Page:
Monday, June 29, 2015

Swearingen SA227-AC Metro III, Perimeter Aviation, C-GFWX: Accident occurred December 22, 2012 at Sanikiluaq Airport, Canada

Plane in deadly Nunavut crash 'came in too high, too steep, too fast,' report finds

Nine people were on board plane from Winnipeg to Nunavut when it overran runway in Sanikiluaq

Six-month-old Isaac Appaqaq died in the December 22, 2012 crash. 

Inclement weather, poor visibility, fatigue and a departure from established protocols all played factors in the crash-landing death of a six-month-old boy during a Perimeter Aviation flight 2½ years ago, investigators with the Transportation Safety Board (TSB) say.

At a news conference in Winnipeg Monday afternoon, TSB chair Kathy Fox explained the twin-engine turbo prop "came in too high, too steep, too fast" in its flight from Winnipeg to Sanikiluaq, Nunavut, three days before Christmas in 2012.

It was carrying seven passengers — plus a pilot and co-pilot — when it overran the runway in Sanikiluaq on its second landing attempt.

"The flight took off only for the flight crew to realize that they had forgotten the instrument procedure charts for approach and landing. Rather than return to the airport and extend the flight time even more, the captain instead radioed the company to obtain most of the required information," said Gayle Conners, who was in charge of the TSB investigation.

"By the time the captain tried to reject the landing, it was too late."

The plane came down hard, stopping about 200 metres past the end of the runway.

The child, Isaac Appaqaq, was thrown from his mother's lap and died of multiple injuries, Nunavut's chief coroner Padma Suramala stated a few days after the crash.

'Pressure to land'

Conners said the investigation revealed that stress and other issues affected decisions involved in making the landing.

"The crew began feeling a growing pressure to land. Crew communications started to break down. Stress, workload, frustration and fatigue combined to narrow their attention, and they shifted away from well-practised procedures," Conners said.

The eight other people on board suffered various injuries but none were life-threatening.

The TSB released two recommendations aimed at ensuring the safety of children and infants flying on commercial airliners.

"One: that commercial air carriers start routinely tracking and reporting data on the number of infants and children travelling," said Fox.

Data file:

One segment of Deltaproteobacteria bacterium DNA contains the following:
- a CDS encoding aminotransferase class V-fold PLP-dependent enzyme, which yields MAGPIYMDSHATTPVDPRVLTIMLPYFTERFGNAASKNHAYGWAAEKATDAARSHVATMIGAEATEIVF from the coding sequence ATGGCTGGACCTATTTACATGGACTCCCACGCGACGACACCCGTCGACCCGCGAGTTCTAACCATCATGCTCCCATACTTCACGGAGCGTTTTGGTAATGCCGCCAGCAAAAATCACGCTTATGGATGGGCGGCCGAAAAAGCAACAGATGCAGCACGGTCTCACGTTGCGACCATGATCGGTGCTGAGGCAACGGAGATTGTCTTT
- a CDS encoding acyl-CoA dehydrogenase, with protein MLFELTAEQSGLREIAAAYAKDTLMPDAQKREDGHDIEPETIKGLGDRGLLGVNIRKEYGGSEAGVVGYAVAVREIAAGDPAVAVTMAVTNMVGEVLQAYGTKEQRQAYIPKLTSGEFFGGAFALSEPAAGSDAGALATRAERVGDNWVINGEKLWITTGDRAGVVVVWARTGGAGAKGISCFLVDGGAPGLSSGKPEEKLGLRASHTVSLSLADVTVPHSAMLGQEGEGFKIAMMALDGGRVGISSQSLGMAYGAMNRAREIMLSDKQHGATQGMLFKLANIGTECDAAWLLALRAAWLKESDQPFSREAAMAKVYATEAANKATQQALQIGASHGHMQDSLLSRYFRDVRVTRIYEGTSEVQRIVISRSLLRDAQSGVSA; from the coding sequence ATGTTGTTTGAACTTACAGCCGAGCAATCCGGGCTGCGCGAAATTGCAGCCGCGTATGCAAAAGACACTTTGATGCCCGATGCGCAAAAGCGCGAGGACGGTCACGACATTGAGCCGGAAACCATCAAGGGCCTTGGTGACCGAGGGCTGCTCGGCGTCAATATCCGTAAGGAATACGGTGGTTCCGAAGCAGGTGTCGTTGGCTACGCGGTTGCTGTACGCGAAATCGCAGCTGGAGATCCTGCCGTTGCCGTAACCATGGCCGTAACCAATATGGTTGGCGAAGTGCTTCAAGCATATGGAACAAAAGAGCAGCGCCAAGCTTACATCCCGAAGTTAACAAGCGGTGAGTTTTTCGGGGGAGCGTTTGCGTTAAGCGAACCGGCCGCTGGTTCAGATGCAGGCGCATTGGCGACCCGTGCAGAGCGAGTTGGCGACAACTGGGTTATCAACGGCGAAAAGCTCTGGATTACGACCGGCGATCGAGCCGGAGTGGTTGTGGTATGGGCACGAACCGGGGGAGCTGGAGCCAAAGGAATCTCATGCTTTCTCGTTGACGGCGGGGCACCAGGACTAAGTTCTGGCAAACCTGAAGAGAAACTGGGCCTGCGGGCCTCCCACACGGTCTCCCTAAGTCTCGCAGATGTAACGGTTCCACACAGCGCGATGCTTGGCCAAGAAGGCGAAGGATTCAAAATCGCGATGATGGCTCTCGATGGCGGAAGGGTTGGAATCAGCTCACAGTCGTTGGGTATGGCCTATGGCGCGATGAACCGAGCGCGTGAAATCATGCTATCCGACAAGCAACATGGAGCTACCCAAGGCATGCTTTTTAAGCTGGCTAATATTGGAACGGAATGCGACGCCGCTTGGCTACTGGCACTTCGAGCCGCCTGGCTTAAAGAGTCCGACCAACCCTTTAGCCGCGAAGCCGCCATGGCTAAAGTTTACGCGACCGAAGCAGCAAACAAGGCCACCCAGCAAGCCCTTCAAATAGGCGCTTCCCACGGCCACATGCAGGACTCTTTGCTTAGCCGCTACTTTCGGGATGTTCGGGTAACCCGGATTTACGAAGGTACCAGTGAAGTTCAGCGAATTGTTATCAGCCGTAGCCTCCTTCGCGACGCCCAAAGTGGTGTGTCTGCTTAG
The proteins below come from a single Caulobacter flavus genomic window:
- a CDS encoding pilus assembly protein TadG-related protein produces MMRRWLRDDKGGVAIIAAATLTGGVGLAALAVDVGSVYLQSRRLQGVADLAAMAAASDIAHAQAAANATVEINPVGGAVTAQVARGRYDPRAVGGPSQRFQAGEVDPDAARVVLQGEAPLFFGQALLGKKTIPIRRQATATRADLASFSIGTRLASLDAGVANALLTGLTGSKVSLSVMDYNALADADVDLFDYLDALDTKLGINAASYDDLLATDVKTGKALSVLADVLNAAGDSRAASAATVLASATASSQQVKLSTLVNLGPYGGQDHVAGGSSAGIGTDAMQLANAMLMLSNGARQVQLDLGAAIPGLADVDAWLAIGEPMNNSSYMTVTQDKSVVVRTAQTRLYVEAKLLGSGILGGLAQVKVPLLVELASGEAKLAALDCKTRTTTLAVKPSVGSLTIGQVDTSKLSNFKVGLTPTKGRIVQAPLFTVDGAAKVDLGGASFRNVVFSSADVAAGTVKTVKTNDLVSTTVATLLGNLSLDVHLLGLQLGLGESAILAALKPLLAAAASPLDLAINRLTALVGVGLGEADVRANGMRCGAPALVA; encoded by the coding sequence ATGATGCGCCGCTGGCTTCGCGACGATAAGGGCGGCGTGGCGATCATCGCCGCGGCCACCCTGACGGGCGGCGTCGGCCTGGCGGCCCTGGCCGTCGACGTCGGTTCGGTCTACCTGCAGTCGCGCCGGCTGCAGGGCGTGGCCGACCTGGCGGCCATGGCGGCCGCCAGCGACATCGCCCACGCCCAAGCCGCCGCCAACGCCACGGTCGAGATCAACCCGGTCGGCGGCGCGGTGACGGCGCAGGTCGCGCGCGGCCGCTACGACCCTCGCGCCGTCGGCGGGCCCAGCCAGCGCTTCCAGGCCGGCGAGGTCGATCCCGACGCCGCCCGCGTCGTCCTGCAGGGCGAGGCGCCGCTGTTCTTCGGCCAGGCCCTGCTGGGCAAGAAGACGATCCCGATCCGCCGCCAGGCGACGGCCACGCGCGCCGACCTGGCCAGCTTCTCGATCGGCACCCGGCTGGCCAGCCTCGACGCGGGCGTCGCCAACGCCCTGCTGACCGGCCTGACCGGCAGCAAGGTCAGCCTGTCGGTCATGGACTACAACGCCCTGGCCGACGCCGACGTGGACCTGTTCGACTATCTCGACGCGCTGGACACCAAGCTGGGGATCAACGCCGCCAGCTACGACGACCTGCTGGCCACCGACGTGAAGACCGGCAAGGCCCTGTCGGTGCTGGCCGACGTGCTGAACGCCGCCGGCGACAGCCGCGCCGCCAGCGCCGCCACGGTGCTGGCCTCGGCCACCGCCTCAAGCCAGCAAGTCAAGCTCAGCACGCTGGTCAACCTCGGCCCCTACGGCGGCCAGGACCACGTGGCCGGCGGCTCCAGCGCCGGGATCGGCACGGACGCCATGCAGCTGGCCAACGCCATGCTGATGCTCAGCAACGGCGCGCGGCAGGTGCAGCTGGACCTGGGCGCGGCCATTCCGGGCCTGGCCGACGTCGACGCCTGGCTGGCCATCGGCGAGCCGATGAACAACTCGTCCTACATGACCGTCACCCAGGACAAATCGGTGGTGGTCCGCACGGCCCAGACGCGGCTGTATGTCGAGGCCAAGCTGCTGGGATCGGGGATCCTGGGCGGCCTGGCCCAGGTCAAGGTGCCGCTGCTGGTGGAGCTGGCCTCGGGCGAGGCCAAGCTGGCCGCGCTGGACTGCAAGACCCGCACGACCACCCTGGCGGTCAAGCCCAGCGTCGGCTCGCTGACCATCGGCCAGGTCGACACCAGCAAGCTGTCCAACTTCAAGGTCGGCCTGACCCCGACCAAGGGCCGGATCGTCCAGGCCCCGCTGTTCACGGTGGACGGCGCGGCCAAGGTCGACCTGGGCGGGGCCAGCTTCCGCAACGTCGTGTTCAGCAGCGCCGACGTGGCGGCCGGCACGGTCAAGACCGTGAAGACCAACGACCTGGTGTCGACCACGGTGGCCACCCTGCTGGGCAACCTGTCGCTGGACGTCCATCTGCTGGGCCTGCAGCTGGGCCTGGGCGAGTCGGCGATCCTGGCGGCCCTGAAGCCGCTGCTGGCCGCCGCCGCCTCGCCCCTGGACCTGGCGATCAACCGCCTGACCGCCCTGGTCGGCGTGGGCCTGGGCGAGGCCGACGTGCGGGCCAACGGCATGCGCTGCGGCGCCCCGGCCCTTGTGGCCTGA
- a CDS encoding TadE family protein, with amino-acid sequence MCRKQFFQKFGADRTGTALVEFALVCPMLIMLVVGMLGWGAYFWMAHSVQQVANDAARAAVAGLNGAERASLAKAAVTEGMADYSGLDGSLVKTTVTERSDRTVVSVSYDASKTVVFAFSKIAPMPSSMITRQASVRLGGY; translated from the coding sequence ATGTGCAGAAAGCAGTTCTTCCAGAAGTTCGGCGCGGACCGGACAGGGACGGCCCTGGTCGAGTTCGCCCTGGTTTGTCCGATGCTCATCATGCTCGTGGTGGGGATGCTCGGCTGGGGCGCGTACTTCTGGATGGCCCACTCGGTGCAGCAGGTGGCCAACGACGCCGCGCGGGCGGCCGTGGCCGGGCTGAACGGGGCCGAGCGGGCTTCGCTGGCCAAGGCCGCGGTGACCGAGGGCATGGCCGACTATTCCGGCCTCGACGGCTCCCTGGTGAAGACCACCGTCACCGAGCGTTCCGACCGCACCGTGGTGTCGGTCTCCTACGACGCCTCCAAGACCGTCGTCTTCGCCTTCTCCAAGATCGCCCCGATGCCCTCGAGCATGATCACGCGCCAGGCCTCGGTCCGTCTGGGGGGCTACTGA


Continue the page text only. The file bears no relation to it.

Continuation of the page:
"And two, for the development and mandatory use of child-restraint systems so that infants and young children travelling on commercial aircraft will receive the same level of safety as adults."

Fox added that having more reliable information about the frequency and number of kids aboard flights will help inform efforts to make flying safer.

"What's needed is better data to conduct research to assess risks and to outline emerging trends related to the carriage of infants and children," said Fox.

She added Transport Canada and airlines are already aware of the risks and encourage families with kids or infants to travel using "an approved child-restraint system during flights."

"In the case of severe turbulence, a sudden deceleration or a crash such as this one, adults are not strong enough to adequately restrain an infant just by holding on," Fox said.

Following the release of the report, Canada's Transport Minister Lisa Raitt responded saying she expects the federal government will take a close look at the TSB's recommendations.

"Our thoughts and prayers continue to be with the victim's family," said Raitt. "We expect Transport Canada [will] review these recommendations on an expedited basis.

Sanikiluaq is an Inuit community of 850 residents, situated on the Belcher Islands in southeastern Hudson Bay.

Read more here:

Final Report:

Low-energy rejected landing and collision with terrain 
Perimeter Aviation LP 
Fairchild SA227-AC Metro III, 
Sanikiluaq, Nunavut 
22 December 2012


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